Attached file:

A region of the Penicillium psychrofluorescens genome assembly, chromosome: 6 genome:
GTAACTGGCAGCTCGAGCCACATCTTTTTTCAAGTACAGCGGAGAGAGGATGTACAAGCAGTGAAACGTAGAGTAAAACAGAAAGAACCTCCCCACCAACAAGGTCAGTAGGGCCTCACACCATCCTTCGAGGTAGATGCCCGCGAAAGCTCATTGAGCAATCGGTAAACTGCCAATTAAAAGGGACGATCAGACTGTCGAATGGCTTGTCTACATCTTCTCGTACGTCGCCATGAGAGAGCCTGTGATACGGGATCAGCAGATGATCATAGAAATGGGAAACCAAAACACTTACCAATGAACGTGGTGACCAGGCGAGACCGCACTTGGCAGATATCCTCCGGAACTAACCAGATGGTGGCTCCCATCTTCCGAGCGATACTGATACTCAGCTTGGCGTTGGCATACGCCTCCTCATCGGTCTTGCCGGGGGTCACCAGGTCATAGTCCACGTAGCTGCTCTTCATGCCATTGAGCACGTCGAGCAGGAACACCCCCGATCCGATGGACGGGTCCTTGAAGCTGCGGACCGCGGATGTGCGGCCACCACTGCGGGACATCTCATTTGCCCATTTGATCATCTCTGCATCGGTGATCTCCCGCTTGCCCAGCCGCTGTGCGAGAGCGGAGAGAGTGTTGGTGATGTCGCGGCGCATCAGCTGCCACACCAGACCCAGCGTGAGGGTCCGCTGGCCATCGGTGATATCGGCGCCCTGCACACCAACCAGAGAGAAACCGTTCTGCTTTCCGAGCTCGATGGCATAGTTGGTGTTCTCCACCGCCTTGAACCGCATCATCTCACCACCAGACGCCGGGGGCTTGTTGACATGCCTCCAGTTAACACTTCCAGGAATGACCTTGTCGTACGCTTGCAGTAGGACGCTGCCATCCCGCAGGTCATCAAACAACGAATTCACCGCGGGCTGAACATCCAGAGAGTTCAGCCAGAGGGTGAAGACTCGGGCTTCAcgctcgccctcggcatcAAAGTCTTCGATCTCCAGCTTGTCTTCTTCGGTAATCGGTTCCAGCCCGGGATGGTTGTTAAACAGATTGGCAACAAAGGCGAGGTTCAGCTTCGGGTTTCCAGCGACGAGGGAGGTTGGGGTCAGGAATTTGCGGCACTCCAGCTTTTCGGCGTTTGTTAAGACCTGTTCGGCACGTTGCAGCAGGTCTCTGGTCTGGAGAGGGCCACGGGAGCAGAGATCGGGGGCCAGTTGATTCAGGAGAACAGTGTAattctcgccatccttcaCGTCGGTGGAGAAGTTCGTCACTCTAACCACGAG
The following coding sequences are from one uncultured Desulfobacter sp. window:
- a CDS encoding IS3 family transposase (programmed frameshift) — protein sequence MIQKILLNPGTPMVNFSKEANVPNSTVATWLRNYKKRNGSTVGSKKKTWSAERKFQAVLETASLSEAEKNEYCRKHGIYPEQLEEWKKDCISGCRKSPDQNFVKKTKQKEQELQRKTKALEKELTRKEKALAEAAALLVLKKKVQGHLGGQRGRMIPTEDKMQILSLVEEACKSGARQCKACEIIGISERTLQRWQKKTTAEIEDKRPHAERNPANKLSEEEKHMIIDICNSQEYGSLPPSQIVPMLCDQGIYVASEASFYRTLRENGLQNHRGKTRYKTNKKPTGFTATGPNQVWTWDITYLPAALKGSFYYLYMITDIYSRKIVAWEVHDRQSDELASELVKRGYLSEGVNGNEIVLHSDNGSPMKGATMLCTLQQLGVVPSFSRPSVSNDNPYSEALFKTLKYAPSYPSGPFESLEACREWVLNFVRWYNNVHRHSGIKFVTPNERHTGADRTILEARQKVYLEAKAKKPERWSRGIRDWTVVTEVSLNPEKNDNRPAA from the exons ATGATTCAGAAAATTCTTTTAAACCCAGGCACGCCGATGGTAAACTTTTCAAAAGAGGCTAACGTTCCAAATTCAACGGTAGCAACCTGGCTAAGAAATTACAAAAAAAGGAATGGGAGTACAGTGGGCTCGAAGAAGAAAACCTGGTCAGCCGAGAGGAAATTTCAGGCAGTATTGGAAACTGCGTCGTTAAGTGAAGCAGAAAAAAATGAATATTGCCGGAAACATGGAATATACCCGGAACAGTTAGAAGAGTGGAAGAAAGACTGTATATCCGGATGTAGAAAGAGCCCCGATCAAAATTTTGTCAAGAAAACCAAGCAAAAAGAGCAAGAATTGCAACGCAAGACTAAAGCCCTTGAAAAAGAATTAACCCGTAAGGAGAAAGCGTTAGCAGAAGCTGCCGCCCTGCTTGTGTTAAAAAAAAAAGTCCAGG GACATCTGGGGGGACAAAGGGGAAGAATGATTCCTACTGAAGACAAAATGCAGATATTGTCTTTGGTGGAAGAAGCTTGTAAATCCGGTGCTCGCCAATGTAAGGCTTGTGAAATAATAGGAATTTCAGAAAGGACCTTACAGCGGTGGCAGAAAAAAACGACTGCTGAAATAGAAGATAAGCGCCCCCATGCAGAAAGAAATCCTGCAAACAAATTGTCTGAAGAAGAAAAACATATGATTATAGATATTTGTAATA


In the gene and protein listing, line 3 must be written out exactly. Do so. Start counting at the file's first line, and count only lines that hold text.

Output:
The following coding sequences are from one uncultured Desulfobacter sp. window: